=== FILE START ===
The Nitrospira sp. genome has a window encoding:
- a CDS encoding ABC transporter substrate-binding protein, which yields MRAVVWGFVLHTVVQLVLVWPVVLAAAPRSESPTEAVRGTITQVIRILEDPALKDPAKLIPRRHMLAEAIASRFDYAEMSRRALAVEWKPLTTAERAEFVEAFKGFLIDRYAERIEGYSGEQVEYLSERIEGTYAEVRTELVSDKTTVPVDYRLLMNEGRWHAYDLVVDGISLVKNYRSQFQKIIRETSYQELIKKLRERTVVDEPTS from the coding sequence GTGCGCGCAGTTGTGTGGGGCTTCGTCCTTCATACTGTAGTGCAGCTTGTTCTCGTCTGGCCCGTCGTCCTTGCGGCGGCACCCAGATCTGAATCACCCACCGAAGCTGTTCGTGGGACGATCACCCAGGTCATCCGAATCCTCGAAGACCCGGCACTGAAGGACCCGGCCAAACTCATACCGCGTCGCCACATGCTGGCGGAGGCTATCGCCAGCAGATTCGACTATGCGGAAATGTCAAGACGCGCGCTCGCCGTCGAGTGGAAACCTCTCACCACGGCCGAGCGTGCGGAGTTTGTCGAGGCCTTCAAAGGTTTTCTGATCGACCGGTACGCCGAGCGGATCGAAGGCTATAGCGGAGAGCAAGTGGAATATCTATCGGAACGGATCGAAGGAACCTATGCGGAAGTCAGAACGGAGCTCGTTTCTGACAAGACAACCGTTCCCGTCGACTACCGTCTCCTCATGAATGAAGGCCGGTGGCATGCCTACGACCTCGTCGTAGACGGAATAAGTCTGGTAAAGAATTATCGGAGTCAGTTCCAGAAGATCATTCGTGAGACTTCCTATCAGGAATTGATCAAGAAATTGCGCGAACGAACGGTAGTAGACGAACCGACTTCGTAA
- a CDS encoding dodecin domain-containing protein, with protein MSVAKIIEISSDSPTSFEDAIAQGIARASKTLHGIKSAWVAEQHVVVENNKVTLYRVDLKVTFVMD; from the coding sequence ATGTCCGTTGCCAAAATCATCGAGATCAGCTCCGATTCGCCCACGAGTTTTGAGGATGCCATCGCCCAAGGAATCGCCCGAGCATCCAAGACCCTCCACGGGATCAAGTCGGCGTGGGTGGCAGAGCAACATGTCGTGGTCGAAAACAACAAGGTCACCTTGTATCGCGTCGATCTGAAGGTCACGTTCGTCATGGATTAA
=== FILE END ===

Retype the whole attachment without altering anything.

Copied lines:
The Nitrospira sp. genome has a window encoding:
- a CDS encoding ABC transporter substrate-binding protein, which yields MRAVVWGFVLHTVVQLVLVWPVVLAAAPRSESPTEAVRGTITQVIRILEDPALKDPAKLIPRRHMLAEAIASRFDYAEMSRRALAVEWKPLTTAERAEFVEAFKGFLIDRYAERIEGYSGEQVEYLSERIEGTYAEVRTELVSDKTTVPVDYRLLMNEGRWHAYDLVVDGISLVKNYRSQFQKIIRETSYQELIKKLRERTVVDEPTS from the coding sequence GTGCGCGCAGTTGTGTGGGGCTTCGTCCTTCATACTGTAGTGCAGCTTGTTCTCGTCTGGCCCGTCGTCCTTGCGGCGGCACCCAGATCTGAATCACCCACCGAAGCTGTTCGTGGGACGATCACCCAGGTCATCCGAATCCTCGAAGACCCGGCACTGAAGGACCCGGCCAAACTCATACCGCGTCGCCACATGCTGGCGGAGGCTATCGCCAGCAGATTCGACTATGCGGAAATGTCAAGACGCGCGCTCGCCGTCGAGTGGAAACCTCTCACCACGGCCGAGCGTGCGGAGTTTGTCGAGGCCTTCAAAGGTTTTCTGATCGACCGGTACGCCGAGCGGATCGAAGGCTATAGCGGAGAGCAAGTGGAATATCTATCGGAACGGATCGAAGGAACCTATGCGGAAGTCAGAACGGAGCTCGTTTCTGACAAGACAACCGTTCCCGTCGACTACCGTCTCCTCATGAATGAAGGCCGGTGGCATGCCTACGACCTCGTCGTAGACGGAATAAGTCTGGTAAAGAATTATCGGAGTCAGTTCCAGAAGATCATTCGTGAGACTTCCTATCAGGAATTGATCAAGAAATTGCGCGAACGAACGGTAGTAGACGAACCGACTTCGTAA
- a CDS encoding dodecin domain-containing protein, with protein MSVAKIIEISSDSPTSFEDAIAQGIARASKTLHGIKSAWVAEQHVVVENNKVTLYRVDLKVTFVMD; from the coding sequence ATGTCCGTTGCCAAAATCATCGAGATCAGCTCCGATTCGCCCACGAGTTTTGAGGATGCCATCGCCCAAGGAATCGCCCGAGCATCCAAGACCCTCCACGGGATCAAGTCGGCGTGGGTGGCAGAGCAACATGTCGTGGTCGAAAACAACAAGGTCACCTTGTATCGCGTCGATCTGAAGGTCACGTTCGTCATGGATTAA